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7.1 Inserting Text

You can insert an ordinary graphic character (e.g., ‘a’, ‘B’, ‘3’, and ‘=’) by typing the associated key. This adds the character to the buffer at point. Insertion moves point forward, so that point remains just after the inserted text. See Point.

To end a line and start a new one, type <RET> (newline). (The <RET> key may be labeled <Return>, or <Enter>, or with a funny-looking left-pointing arrow on your keyboard, but we refer to it as <RET> in this manual.) This command inserts a newline character into the buffer, then indents (see Indentation) according to the major mode. If point is at the end of the line, the effect is to create a new blank line after it and indent the new line; if point is in the middle of a line, the line is split at that position. To turn off the auto-indentation, you can either disable Electric Indent mode (see Indent Convenience) or type C-j, which inserts just a newline, without any auto-indentation.

As we explain later in this manual, you can change the way Emacs handles text insertion by turning on minor modes. For instance, the minor mode called Auto Fill mode splits lines automatically when they get too long (see Filling). The minor mode called Overwrite mode causes inserted characters to replace (overwrite) existing text, instead of shoving it to the right. See Minor Modes.

Only graphic characters can be inserted by typing the associated key; other keys act as editing commands and do not insert themselves. For instance, <DEL> runs the command delete-backward-char by default (some modes bind it to a different command); it does not insert a literal ‘DEL’ character (ASCII character code 127).

To insert a non-graphic character, or a character that your keyboard does not support, first quote it by typing C-q (quoted-insert). There are two ways to use C-q:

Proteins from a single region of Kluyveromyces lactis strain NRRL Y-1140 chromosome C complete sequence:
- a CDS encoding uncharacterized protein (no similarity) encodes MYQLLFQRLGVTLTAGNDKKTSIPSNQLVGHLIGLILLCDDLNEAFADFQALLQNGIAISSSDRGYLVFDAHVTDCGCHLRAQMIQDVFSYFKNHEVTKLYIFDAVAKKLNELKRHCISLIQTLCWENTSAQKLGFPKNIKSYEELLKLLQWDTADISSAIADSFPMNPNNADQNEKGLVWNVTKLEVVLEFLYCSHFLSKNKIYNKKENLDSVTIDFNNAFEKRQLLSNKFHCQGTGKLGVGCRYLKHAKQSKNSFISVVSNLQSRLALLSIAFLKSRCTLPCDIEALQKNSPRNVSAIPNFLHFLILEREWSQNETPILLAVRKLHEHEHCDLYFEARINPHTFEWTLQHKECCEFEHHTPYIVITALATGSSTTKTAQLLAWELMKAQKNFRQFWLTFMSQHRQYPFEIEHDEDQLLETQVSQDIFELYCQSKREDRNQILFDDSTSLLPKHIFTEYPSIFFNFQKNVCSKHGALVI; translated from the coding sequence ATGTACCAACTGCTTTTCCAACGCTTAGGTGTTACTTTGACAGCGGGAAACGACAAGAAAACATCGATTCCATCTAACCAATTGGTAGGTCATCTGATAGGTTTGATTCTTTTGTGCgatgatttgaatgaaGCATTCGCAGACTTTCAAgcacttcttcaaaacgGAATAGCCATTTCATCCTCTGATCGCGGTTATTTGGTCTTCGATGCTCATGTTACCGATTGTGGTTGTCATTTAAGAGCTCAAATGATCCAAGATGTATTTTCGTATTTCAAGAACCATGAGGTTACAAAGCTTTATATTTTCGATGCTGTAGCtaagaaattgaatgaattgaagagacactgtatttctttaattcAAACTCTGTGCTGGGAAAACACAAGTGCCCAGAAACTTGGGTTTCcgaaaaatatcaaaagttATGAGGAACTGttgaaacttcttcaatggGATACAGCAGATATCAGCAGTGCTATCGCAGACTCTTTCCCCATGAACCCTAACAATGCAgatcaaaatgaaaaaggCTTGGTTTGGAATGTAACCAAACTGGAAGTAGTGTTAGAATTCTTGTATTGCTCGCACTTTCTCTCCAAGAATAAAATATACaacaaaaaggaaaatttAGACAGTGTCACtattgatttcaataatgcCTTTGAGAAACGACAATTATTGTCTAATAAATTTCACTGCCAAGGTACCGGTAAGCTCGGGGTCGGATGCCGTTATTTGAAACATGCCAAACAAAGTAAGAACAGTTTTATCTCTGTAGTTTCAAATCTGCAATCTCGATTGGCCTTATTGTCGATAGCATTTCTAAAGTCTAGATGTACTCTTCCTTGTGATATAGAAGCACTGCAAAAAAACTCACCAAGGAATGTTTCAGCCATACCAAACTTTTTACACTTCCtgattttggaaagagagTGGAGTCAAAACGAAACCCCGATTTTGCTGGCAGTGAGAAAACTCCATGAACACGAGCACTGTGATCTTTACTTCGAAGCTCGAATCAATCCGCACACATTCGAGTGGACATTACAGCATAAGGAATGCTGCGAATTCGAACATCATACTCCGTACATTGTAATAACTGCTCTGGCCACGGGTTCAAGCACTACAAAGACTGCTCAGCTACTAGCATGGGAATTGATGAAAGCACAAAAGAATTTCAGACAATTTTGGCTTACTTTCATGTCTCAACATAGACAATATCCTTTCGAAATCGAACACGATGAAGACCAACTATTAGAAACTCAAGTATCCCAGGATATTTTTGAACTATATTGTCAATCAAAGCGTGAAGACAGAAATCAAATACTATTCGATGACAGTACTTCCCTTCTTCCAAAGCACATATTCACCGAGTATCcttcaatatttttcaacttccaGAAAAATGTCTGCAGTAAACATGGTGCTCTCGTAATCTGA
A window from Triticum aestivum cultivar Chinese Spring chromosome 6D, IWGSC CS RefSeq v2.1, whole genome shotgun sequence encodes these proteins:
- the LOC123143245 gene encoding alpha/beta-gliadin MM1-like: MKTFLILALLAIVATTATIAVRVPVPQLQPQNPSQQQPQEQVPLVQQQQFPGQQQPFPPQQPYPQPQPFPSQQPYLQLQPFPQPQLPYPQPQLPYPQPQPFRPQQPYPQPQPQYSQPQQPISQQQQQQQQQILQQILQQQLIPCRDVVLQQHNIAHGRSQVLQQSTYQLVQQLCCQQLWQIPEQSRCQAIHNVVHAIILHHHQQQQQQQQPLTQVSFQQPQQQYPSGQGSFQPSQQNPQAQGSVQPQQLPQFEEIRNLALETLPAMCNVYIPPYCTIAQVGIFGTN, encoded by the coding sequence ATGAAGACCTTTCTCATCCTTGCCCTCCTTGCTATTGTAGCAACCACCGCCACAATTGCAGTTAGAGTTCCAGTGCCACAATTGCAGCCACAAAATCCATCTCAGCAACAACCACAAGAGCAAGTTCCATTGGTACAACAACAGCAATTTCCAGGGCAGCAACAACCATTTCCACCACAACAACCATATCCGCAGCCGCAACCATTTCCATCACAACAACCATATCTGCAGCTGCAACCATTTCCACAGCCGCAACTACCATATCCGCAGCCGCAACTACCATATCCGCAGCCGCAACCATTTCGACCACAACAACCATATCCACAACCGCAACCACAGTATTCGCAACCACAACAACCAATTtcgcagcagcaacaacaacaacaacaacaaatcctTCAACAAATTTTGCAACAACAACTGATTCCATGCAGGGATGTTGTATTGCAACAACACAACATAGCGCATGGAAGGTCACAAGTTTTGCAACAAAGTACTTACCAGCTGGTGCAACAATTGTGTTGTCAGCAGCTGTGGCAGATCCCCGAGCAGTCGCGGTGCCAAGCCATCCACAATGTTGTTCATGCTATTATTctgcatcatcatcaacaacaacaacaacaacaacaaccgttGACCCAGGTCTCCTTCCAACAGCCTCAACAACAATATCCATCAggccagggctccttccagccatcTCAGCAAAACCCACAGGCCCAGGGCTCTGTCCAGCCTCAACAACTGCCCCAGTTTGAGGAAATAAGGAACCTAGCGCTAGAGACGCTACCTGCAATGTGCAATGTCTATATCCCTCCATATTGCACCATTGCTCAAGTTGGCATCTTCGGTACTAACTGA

To use decimal or hexadecimal instead of octal, set the variable read-quoted-char-radix to 10 or 16. If the radix is 16, the letters a to f serve as part of a character code, just like digits. Case is ignored.

A few common Unicode characters can be inserted via a command starting with C-x 8. For example, C-x 8 [ inserts which is Unicode code-point U+2018 left single quotation mark, sometimes called a left single “curved quote” or “curly quote”. Similarly, C-x 8 ], C-x 8 { and C-x 8 } insert the curved quotes , and , respectively. Also, a working Alt key acts like C-x 8; e.g., A-[ acts like C-x 8 [ and inserts . To see which characters have C-x 8 shorthands, type C-x 8 C-h.

Alternatively, you can use the command C-x 8 <RET> (insert-char). This prompts for the Unicode name or code-point of a character, using the minibuffer. If you enter a name, the command provides completion (see Completion). If you enter a code-point, it should be as a hexadecimal number (the convention for Unicode), or a number with a specified radix, e.g., #o23072 (octal); See Integer Basics. The command then inserts the corresponding character into the buffer.

For example, the following all insert the same character:

     C-x 8 <RET> left single quotation mark <RET>
     C-x 8 <RET> left sin <TAB> <RET>
     C-x 8 <RET> 2018 <RET>
     C-x 8 [
     A-[  (if the Alt key works)
     `    (in Electric Quote mode)

A numeric argument to C-q or C-x 8 ... specifies how many copies of the character to insert (see Arguments).

In addition, in some contexts, if you type a quotation using grave accent and apostrophe `like this', it is converted to a form ‘like this’ using single quotation marks, even without C-x 8 commands. Similarly, typing a quotation ``like this'' using double grave accent and apostrophe converts it to a form “like this” using double quotation marks. See Quotation Marks.